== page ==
DJing in Goa

In the midst of the monsoons, when Goa’s fair-weather friends and tourists have quite deserted the place, collegians and other youngsters reclaim the dance-floor. If you’re past a certain age, you might have never ever heard of this event, but in fact the Battle of the Bands has going great guns for the better part of the last decade.


The duo behind this event are artist-designer Bina Nayak (now based in Mumbai) and Keith Fernandes (an ex-Bombay Goan, now based squarely in Goa).




Each year, on August 15, convenient because of the national holiday, the day-long Battle of the Bands draws hundreds of young people, from Bardez and beyond. It is usually held in the Parra-Arpora area. Its aim? “To get back the lost glory of live music. To fight to be heard amongst all the DJs!” explains Bina Nayak.


In 2003, Keith Fernandes came up with the idea of the Battle of the Bands (BTB, for short) because there were then hardly any live music shows, especially in the Rock music space in Goa.


But at that time there were plenty of DJ shows happening in Goa and elsewhere. Like, for instance, the War of the DJs, which was huge then. The Battle of The Bands aimed to give a similar push to Rock bands, its founders suggest.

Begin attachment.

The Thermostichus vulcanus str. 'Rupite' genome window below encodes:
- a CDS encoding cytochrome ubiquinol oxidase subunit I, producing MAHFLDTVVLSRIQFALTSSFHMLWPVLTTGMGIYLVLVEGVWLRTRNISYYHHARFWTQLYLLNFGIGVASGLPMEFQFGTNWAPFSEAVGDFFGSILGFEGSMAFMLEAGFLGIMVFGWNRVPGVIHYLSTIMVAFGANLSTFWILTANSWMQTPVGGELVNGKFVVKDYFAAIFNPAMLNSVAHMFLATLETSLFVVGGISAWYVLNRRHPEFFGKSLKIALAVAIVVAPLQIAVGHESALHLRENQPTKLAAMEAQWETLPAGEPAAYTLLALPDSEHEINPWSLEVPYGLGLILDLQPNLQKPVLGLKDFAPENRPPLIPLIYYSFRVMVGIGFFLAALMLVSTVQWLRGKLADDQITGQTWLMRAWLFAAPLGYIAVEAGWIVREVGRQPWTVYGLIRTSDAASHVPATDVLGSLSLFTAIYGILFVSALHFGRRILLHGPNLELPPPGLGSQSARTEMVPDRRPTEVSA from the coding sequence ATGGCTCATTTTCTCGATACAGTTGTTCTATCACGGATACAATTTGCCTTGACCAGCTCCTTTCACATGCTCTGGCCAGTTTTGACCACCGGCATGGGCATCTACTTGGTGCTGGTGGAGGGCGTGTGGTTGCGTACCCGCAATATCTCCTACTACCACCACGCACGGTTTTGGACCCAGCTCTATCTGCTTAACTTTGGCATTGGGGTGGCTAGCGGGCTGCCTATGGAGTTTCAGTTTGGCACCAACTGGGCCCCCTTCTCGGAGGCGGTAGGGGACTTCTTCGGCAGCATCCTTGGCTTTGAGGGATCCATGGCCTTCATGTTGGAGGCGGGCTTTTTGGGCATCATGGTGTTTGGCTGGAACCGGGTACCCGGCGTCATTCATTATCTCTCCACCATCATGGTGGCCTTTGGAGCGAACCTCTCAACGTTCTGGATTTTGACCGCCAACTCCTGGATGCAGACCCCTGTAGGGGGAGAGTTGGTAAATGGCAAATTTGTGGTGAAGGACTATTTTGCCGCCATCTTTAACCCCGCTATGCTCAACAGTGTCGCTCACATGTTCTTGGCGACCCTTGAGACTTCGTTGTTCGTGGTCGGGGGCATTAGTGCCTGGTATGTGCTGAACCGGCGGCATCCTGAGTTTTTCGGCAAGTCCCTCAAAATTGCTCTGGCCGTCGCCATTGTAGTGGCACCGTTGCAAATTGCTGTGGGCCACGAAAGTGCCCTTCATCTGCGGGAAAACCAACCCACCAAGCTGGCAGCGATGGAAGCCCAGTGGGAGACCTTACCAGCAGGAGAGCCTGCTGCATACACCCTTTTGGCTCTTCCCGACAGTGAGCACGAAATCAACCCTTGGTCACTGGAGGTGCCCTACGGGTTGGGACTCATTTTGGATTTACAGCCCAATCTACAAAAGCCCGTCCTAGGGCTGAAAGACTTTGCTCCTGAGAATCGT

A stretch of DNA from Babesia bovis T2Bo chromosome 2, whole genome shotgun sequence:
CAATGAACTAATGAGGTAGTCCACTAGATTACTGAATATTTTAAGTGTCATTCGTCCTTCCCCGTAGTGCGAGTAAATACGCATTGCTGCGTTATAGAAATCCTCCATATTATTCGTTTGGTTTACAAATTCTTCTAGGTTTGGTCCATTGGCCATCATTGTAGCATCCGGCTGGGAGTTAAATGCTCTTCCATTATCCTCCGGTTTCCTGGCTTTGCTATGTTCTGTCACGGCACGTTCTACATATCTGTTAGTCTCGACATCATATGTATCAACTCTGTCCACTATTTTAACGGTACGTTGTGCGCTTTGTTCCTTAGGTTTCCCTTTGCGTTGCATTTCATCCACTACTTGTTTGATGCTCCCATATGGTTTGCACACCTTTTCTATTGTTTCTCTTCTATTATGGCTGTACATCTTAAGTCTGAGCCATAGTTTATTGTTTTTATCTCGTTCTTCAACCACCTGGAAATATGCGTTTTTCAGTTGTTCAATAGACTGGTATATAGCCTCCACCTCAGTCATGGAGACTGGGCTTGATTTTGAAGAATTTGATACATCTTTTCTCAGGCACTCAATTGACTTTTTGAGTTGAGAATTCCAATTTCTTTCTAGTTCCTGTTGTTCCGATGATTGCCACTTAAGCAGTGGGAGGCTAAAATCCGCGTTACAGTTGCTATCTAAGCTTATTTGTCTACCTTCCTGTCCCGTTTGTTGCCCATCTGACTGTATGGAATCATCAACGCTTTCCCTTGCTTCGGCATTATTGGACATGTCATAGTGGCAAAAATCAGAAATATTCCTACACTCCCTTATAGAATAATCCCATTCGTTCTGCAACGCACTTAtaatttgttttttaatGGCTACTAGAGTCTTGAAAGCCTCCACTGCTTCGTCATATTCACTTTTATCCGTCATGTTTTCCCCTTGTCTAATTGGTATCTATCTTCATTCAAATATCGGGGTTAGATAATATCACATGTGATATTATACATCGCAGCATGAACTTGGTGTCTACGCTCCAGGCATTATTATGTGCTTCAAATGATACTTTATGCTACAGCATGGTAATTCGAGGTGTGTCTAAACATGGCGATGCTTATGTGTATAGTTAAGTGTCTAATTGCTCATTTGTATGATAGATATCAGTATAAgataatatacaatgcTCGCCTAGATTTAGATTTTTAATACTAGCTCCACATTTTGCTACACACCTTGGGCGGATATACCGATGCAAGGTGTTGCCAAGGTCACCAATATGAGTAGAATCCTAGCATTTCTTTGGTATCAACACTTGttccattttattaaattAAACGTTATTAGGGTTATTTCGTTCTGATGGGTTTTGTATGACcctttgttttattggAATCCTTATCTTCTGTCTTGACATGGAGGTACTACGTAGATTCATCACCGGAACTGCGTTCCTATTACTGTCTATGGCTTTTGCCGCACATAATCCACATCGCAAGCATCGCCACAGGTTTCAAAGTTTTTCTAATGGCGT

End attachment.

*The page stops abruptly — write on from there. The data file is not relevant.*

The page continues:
At that time, there was also a Rock band competition in the open air auditorium at the Kala Academy, which somehow had stopped in the 1990s. Incidentally, that was a college band competition and Keith and his group had even won it one year. Also, the popular entertainment-music space called the Haystack in Arpora (run by the late musician August Braganza of Mapusa), had been discontinued somewhere around that time.


Being a musician himself and the son of a Jazz musician, Keith felt the need to “do something” for the Live music scene. Things fell in place.




The Bands rocked the event from 2003 to 2006. “We got the best bands from Goa, Pune, Bangalore and even Mumbai. Bands like Infra Red and Mogh. But [over time] the quality seems to be deteriorating. We started getting DJs and dance groups from the first show itself. They wanted to play for free during the breaks or while the bands got ready. We never turn away talent. But once these guys got a foot in — they just got better and better!” says Keith.


Where would its founders see the event headed?


Keith and Bina see a “worrying trend” among the rock bands in Goa. Most everybody wants to be a wedding singer or a wedding band, because that’s where the money is. So what about the challenge or the creativity?


“We used to encourage the Rock guys to get an education, get a job, and let Rock music be their passion. That way, you can keep it true and creative, and don’t have to pander to the hotels or wedding venues. If you depend on music as your bread and butter, you will have to compromise (unless you have a rich-shot daddy who can take care of your bills!),” says Bina Nayak.